Severe acute/chronic cluster headaches may be treated with abortive therapy including breathing 100% oxygen, and triptan medications. Other medications used to treat cluster headaches include steroids, calcium channel blockers, and nerve pain medications. Due to the severity of pain associated with cluster headaches, patients may seek emergency treatment. Tension-type headaches are generally treated with over the counter pain medication.
The purpose of sphenopalatine ganglion (SPG) block(s) in patients who have chronic headaches (chronic migraine, chronic tension type headache, chronic cluster headache and cervicogenic headache (primary headache disorder) is to provide a treatment option that is an alternative to or an improvement to existing therapies.
The SPG is a group of nerve cells located behind the bony structures of the nose. The nerve bundle is linked to the trigeminal nerve which are associated with the sensory nerves associated with pain perception. SPG blocks involve topical application of local anesthetic to mucosa overlying the SPG. The rationale for using SPG blocks to treat headaches is that local anesthetics in low concentrations could block the sensory fibers and thereby reduce pain while maintaining autonomic function.
The proposed procedure for SPG block is to insert an intranasal catheter that is attached to a syringe carrying local anesthetic (e.g., lidocaine, bupivacaine). Once the catheter is in place, the local anesthetic is applied to the posterior wall of the nasal cavity, reaching the SPG. Three catheter devices are commercially available for performing SPG blocks: SpenoCath, Allevio SPG Nerve Block Catheter and Tx360 Nasal Applicator device. The company marketing Tx360 Nasal Applicator device proposes its use in the context of the MiRX protocol. This is a two- part protocol which includes a medical component for immediate pain relief and a physical component to reduce headache recurrences. The medical component involves clinical evaluation and if the patient is considered eligible, an SPG block procedure. The physical component can include any number of treatment approaches such as physical therapy, ergonomic modifications, message, and dietary recommendations.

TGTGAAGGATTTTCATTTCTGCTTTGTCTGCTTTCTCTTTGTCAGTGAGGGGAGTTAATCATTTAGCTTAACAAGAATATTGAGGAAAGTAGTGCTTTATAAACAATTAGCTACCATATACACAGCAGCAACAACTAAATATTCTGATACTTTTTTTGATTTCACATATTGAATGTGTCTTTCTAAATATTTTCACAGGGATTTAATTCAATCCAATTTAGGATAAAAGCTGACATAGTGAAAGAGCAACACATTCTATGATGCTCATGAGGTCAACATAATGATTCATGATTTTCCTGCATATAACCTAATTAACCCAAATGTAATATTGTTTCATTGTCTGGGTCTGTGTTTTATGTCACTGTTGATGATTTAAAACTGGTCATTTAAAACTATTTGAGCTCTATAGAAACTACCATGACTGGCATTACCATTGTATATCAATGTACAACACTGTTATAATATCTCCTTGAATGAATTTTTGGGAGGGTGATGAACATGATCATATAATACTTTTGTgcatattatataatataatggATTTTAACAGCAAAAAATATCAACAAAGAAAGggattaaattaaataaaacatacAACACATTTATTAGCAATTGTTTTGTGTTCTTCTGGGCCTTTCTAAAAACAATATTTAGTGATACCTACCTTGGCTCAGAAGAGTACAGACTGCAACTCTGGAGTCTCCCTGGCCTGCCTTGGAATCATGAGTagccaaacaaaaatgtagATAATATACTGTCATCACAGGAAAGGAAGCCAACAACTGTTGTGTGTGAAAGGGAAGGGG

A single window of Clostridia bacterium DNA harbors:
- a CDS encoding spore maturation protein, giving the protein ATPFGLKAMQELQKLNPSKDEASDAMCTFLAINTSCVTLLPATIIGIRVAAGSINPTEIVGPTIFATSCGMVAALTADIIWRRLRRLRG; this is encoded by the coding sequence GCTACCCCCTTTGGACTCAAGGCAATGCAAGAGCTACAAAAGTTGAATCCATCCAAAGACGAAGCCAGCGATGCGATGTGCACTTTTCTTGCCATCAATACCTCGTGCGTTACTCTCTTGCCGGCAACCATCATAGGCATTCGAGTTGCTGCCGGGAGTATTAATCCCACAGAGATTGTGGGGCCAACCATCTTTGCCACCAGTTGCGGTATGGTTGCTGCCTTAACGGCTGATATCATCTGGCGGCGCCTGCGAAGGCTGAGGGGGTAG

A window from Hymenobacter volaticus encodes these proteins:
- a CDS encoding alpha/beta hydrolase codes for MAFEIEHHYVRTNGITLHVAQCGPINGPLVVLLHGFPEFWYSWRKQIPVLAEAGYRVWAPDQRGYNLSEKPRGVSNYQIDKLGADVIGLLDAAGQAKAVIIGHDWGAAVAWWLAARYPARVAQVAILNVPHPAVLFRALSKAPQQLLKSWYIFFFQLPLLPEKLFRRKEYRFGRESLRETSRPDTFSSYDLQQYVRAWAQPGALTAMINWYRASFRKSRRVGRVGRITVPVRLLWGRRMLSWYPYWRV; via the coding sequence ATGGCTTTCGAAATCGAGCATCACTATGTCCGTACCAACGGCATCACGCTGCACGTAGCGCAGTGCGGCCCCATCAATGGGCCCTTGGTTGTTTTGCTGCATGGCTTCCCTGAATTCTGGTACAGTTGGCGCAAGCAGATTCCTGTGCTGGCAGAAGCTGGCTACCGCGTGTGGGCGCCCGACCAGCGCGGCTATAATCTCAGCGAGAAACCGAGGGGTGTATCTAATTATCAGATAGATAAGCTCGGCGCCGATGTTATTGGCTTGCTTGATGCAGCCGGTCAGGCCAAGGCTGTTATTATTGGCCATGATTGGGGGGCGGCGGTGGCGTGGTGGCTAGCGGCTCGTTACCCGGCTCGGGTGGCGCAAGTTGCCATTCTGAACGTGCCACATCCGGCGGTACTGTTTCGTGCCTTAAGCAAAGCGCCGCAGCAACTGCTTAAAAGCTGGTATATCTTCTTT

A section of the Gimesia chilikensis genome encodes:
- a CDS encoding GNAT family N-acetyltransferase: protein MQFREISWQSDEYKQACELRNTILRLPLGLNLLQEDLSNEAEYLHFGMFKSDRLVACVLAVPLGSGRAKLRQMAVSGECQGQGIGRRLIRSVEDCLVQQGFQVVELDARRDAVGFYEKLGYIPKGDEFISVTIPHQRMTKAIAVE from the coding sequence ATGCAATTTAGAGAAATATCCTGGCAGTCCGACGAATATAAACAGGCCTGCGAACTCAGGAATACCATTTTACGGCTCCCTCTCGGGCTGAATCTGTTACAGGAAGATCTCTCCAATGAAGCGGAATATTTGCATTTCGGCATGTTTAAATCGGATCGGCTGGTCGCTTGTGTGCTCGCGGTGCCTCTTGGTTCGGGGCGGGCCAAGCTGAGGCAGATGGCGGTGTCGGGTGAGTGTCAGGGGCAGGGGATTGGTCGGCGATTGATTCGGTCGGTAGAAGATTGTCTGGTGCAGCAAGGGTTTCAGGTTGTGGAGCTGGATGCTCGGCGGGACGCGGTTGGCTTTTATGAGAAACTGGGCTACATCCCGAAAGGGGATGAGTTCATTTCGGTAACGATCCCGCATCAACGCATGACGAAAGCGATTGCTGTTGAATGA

The optimal number and frequency of SPG blocks is unclear. Randomized controlled trials have described a course of treatment for migraines consisting of SPG blocks twice a week for 6 weeks, for a total of 12 treatments.
Peripheral nerve injections/nerve blocks may also be used at various locations around the face and neck (occipital nerve, trigeminal nerve, supraorbital nerve and stellate ganglion) to reduce pain and inflammation using injectable anesthetic, steroids or other agents to manage headaches
Although clinicians commonly utilize these peripheral nerve injections/nerve blocks to manage headaches the procedure has yet to be standardized for this indication.
The relevant population of interest is individuals with acute/chronic headaches (chronic migraine, chronic tension type headache, chronic cluster headache and cervicogenic headache (primary headache disorder).